Friends, clients and colleagues gathered at Church House, Westminster for the ceremony – just four hundred meters from the spot where PC Keith Palmer lost his life in a violent attack the day before.
We were delighted to gather at Church House in Westminster last Thursday and on behalf of my colleagues at Peoplesafe. I would like to say congratulations to the winner of the Personal Safety Champion Award, Sarah Ryan from Danone. A well-deserved and honourable win. Congratulations to the numerous other people who care about safety and were presented with awards too.
I would also like to thank Rachel Griffin and the whole Suzy Lamplugh Trust team for their work in planning the day.
Each year the awards look to celebrate the people who go out of their way to protect others, but the events of the previous day, not far from where we sat, struck everyone present as a shocking and vivid reminder of the dangers that exist in our world.
PC Keith Palmer and three others lost their lives in a terrible attack. As Chief Superintendent John Sutherland says in his vivid blogs the Police go about their job by heading towards the danger, and we respect them all the more for that.
Theresa May and numerous others, including the Mayor, suggested in the wake of the attack that the people who work in London, and elsewhere, should come together, board their trains and continue their daily lives.
Normal is that we do the things that we would regularly do. Fulfil the roles and responsibilities that we have. We all have our responsibilities, to our jobs, our families. Some of us have taken upon ourselves extra responsibilities in our communities and in charitable settings as trustees.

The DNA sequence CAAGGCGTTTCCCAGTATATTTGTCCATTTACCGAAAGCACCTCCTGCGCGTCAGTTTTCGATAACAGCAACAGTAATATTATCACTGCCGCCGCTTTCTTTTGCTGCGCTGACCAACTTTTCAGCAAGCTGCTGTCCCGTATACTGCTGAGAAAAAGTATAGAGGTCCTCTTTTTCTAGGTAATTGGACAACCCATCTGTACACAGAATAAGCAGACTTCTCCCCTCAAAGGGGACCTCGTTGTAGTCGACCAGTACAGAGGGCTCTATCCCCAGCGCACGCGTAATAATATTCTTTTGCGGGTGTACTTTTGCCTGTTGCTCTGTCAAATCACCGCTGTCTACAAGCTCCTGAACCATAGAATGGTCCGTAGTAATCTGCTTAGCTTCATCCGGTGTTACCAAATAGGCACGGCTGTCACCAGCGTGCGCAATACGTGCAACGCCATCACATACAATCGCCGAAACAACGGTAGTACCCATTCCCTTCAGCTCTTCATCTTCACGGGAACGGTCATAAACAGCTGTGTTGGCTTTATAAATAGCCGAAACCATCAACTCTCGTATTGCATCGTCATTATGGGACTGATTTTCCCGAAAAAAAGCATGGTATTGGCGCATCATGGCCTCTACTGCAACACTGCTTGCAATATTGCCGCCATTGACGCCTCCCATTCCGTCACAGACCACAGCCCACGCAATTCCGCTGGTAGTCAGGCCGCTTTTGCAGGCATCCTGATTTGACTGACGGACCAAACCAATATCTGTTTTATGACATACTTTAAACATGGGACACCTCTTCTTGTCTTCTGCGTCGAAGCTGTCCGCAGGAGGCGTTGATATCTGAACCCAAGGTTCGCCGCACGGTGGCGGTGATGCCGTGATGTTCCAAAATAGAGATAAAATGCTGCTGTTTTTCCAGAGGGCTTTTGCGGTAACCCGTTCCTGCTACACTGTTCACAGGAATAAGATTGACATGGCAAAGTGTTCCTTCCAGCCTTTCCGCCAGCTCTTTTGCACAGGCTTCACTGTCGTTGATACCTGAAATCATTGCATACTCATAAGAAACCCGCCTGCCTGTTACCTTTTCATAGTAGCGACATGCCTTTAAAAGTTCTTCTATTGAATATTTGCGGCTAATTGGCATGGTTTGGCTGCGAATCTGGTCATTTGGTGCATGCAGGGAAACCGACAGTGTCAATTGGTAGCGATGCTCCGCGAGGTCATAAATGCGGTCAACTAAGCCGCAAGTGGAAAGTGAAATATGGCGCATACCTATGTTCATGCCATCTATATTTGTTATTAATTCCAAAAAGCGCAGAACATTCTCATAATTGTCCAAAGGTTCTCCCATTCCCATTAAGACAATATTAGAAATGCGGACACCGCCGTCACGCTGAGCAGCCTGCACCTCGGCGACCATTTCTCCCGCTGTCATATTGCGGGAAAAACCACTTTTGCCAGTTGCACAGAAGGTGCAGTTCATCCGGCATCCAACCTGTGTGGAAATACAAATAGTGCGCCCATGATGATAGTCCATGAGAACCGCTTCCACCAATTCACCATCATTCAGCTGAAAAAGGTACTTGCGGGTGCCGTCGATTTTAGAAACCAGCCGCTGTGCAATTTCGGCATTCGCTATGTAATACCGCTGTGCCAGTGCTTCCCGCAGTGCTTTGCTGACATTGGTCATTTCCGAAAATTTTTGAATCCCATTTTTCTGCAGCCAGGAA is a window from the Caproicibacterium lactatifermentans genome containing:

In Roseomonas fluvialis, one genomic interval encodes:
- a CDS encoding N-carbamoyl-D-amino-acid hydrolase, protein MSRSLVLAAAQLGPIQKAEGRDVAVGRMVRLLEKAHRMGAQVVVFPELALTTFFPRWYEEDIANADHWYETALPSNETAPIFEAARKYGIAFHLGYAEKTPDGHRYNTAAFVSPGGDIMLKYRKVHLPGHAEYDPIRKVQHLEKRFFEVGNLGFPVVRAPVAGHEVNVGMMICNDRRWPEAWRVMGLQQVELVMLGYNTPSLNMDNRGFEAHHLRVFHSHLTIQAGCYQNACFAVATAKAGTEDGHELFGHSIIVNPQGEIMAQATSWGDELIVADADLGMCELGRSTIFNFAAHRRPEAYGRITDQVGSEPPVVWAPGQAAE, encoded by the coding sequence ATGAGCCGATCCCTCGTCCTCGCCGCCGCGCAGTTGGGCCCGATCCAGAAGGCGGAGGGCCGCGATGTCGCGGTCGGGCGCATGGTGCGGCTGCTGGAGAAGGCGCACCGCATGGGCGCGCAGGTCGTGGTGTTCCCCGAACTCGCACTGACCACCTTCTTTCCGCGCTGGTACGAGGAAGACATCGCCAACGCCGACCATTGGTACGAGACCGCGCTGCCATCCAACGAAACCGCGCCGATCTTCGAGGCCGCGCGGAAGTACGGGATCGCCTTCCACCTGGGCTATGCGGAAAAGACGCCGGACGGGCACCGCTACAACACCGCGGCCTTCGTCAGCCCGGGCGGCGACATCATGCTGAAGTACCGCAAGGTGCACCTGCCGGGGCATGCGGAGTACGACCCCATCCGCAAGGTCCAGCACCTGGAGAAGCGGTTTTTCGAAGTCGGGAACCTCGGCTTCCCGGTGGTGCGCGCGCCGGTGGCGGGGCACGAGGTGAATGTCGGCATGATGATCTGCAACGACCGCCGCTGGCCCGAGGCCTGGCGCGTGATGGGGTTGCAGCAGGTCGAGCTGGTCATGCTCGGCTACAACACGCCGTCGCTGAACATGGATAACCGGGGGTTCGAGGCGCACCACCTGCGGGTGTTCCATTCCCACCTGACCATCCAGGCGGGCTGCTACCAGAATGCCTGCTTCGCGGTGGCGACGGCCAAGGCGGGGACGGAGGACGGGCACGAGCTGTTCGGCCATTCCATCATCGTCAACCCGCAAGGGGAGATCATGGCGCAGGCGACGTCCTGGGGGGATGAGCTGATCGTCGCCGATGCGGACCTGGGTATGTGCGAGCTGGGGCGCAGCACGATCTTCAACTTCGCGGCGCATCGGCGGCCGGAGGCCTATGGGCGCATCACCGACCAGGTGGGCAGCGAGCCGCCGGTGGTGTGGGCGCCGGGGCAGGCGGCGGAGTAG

Normal, amongst so many things, is that we understand the risks and threats that exist around us and then take reasonable and sensible precautions to protect ourselves. It seems that we should reassess what normal is for ourselves and our colleagues.
For many of us who work as safety professionals or those who are ‘safety passionate’, then we know that our job is to instil in those around us, be they family, colleagues or neighbours, a sense of ‘safe behaviour’.
In 2016 when speaking at the Suzy Lamplugh Trust 30th anniversary event Mr Paul Lamplugh called it a life-skill. We are want to urge and plead for those groups of people who we can influence a sense that personal safety is a life skill. To be naive, or ignorant or casual serves no one.
When I said a few words at the awards, it made me reflect that sometimes, more often that we like, people do not come home from doing the job. Suzy Lamplugh did not come home. Keith Palmer did not come home.
Due to the extraordinary efforts of many people who were gathered at the National Personal Safety Awards last week, there are people who will be sat at home with the families or friends, and they are there because someone took the time and effort to teach skills. To share a passion for safety.
I want to say to everyone who works in safety and protecting others – your passion for personal safety is vital, and it’s brilliant.